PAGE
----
When I finally got to make the physical move into my new position, I was over the moon. My space was coming along into what I dreamed it could be and I was so ready. We went back online and I was given my schedule. The job, as so many things that we build up in our minds, was not at all what I thought it would be. It hit me like a ton of bricks. I said, “This is because we are remote. It is because you don’t know the kids well yet. It is because of the pandemic.” I became reclusive and sad again. I physically hurt. My back went out. I was a wreck. We went back in person and things got better, but the work was still disappointing to me on a daily basis. I realized that I had to make it what I knew it could be. Yes, there are some things that must wait until we are safer, but I saw some areas I could make work. It is still not perfect, but it is better. I am learning how to make things my own. Next year is going to be great. So why, then, are the depression and anxiety creeping in and being so very bad again?

Last week was our school’s spring break and this week, out of an abundance of caution, we have been online. I am so proud of my school for making this choice, even though it totally stinks. I am vaccinated. We’ve been panting the upstairs of our home and really making the entire space what we have been envisioning. I am sliding back to that point of things being as bad as they have ever been. This damn pandemic, my lord it is just going on and on. People are still refusing to wear masks and claiming it isn’t anything more than the flu. I work with some of them and it is utterly heartbreaking to know that people can be that uncaring of their fellow humans. My weight loss attempts have been so full of failure again, and yet another round of doctors have not been able to help or provide guidance. I feel defeated and alone and unloved and unloveable and pointless and useless. But this is really the problem: looking for reasons and trying to find a solution to the “trigger.”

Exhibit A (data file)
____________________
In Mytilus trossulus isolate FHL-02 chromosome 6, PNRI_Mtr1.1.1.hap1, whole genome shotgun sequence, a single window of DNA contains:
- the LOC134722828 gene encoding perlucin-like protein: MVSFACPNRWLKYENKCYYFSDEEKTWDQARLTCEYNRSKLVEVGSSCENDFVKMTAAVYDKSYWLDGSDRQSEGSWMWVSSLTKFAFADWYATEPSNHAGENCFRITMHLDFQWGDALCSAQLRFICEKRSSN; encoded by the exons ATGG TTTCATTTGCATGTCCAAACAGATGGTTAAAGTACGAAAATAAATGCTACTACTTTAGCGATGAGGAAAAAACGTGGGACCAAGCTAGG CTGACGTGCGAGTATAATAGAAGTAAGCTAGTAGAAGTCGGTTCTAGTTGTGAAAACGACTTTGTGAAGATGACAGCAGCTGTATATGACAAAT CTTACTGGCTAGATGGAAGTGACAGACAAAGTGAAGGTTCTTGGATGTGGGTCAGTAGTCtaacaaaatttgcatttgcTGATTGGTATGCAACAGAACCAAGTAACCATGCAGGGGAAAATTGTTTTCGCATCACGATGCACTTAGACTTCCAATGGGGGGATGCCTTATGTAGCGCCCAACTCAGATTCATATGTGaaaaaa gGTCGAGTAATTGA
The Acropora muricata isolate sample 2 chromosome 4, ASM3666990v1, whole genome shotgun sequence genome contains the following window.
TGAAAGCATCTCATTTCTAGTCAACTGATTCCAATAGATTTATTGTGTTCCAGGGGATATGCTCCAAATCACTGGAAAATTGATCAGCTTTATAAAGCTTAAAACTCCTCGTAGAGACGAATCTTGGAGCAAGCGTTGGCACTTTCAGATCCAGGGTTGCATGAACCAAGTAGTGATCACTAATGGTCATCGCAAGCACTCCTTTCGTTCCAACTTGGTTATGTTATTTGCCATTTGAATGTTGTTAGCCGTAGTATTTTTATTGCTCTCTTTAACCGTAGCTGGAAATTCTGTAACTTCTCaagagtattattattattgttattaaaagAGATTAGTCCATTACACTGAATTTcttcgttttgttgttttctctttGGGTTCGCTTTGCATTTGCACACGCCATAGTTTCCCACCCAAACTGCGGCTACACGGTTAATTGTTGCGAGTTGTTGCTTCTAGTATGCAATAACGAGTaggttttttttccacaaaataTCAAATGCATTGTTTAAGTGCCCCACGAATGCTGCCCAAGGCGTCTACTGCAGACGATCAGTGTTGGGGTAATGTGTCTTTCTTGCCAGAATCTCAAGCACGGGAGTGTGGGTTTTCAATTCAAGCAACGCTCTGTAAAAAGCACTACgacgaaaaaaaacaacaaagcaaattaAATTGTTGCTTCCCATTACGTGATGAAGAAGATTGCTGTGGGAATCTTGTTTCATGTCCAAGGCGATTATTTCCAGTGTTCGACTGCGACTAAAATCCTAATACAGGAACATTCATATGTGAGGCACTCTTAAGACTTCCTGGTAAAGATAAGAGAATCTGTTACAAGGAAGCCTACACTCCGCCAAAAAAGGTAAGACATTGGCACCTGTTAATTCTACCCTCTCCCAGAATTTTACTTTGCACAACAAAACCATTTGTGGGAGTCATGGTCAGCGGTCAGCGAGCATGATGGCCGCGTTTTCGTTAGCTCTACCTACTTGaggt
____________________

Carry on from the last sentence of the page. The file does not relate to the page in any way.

Depression and anxiety just are, and they lie. They are not situational or brought on by any sort of precipitating event. Of course I can only speak for myself, but there is not really anything that I can fix outside of myself that will take all of this away. They are the meanest things which come at you for no reason at all. Am I sad that I am fat and no one can help me change it? Yup. Am I sad and anxious about the pandemic? Sure. So are all other people. I need to tell my illnesses to leave me the hell alone and stop lying and saying if I fix X thing, then I will be ok again. Because that’s just it. I can lose a whole person’s worth of weight (in theory; all evidence is to the contrary). I can have all the pretty clothes, go on all the vacations, decorate the perfect house, have my dream job, and they will still be there. I will still have days when I feel like I cannot get out of bed. I will still find myself feeling terrified of my in-laws coming to visit because all they will talk about is how skinny Husband has become and they will secretly be thinking how terrible I am. I will still be too worried to go visit my own family because I am afraid that they all just love me out of obligation and are in actuality embarrassed by who I am and what I look like. I will still be worried that my students’ parents think I am worthless. I will still think I do no do enough as an educator. Because these mental illnesses LIE.

Today I decided to combat the lying by writing it all down. It is still too early to know if it has helped me or not. All I know is, today I can see that they lie and I am stronger than the lies. Today I can find the strength to protect my heart enough to get out of bed, to shower, to moisturize, to brush my teeth, and to watch The Office. Some things won’t change.